On June 8th 1944 the Liverpool Evening Express described the adventures of Private Daisy Jones of the ATS (Auxiliary Territorial Service), who had attended Sutton National School. In 1939 she decided to travel to France to become a children’s nurse and in October decided to see more of the world and went to Greece. For eight months she worked in a canteen for the troops in Athens until the city fell, when she managed to escape to Egypt. Daisy arrived in Cairo on Easter Monday 1941 where she remained until the Nazi offensive, known as the “big push”, when she went to Durban and volunteered for the ATS. After receiving basic training in what was then Palestine, Private Jones returned to Cairo where she worked as a clerk. At the time of the article’s publication, the 34-year-old was wearing the Africa Star ribbon and stationed at an ordnance depot in Western Command. The Liverpool Daily Post reported on August 25th 1944 that 32-year-old Gunner Jack Pye of 87 Peasley Cross Lane was a magician in a concert party, which had been entertaining thousands of resting troops every week in Normany. Their theatre was in Les Vaux de Vire, from where the word vaudeville is derived. In September 1944 Lance-Corporal Richard McCarthy of Ellen Street in Sutton was awarded the Military Medal by Field-Marshal Montgomery. The 29-year-old was one of five serving brothers. Sgt. J. Thompson of Clock Face Road was another winner of the MM. In November 1944, joiner Fred Smith of the Royal Navy from 12 Freda Avenue in Sutton, was decorated by the King at Buckingham Palace with the British Empire Medal. The Manchester Evening News published an article on November 23rd 1944 about the work of anti-aircraft gunner Sergeant E. Bevington of Leach Lane, Sutton. The article read: ‘Few jobs in the army impose more strain on the nerves than that of an A.A. gunner. He must be on the alert day and night to man his gun predictor, height finder, identification telescope or telephone within two minutes of the alarm signal being given. On such a job are Sergeant E. Bevington, of Leach Lane, Sutton, St. Helens, Lancashire, and Gunner G. A. Moss, of Rooklyn Avenue, Moston, Manchester. When Japanese aircraft raided our positions on the Chindwin, in Burma, they helped in the destruction of four. Sergeant Bevington told a Military Observer:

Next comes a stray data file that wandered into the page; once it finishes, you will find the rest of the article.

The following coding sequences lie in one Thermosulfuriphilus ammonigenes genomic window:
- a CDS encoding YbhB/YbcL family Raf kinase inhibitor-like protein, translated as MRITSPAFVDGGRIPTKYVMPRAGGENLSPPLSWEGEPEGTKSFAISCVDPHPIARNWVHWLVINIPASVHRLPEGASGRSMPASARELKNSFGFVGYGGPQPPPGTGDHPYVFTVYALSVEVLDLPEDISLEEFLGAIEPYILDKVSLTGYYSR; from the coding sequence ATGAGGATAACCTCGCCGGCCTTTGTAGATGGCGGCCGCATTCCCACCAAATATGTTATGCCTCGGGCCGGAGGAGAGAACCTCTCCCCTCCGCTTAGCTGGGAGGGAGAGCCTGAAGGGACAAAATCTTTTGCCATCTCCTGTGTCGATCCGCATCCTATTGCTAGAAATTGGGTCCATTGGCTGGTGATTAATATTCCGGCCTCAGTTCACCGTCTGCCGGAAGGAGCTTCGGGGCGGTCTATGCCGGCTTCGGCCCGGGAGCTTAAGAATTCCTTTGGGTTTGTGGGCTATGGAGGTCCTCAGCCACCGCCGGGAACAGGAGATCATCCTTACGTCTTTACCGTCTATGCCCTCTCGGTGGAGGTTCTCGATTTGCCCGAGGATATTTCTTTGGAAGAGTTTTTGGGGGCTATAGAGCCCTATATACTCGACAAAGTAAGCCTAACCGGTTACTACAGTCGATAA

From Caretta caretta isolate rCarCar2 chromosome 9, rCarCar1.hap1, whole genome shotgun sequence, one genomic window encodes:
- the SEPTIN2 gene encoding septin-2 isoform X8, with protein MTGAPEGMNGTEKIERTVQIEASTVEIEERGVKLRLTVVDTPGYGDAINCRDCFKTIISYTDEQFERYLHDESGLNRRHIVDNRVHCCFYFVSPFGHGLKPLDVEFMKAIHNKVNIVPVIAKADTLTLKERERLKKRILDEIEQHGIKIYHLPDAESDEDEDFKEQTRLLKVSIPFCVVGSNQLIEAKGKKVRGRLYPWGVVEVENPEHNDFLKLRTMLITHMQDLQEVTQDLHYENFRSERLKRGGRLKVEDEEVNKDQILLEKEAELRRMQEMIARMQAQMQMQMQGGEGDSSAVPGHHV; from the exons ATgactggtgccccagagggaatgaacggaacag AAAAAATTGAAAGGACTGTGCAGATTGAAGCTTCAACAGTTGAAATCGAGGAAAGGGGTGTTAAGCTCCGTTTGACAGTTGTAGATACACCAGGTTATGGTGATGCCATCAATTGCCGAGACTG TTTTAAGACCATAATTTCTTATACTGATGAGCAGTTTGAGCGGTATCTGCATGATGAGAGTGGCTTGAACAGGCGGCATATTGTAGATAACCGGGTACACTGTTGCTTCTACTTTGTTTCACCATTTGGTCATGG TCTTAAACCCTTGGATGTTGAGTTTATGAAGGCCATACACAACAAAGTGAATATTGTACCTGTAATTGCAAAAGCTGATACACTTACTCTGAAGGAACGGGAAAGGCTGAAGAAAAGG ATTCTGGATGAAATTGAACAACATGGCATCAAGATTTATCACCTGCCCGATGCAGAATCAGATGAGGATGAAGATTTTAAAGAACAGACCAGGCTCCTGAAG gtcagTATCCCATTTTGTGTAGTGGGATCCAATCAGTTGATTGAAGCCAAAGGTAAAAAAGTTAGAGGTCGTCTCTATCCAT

We had plenty of warning and when the Japanese came within our range on their way home we were ready for them. One of our Spitfires came in waggling its wings. We saw the Japanese fighter on its tail and engaged it. With our 9th round my [gun] layers saw a hit on the underside of the fuselage. We are all pleased to see their planes again; it livens things up.A Boulton Paul Defiant fighter equipped with a Rolls Royce Merlin engine crashed near Micklehead Green during WW2. It was found in a field at the side of Ansdell Wood, sunk deep into the ground but without its engine. George Houghton writes: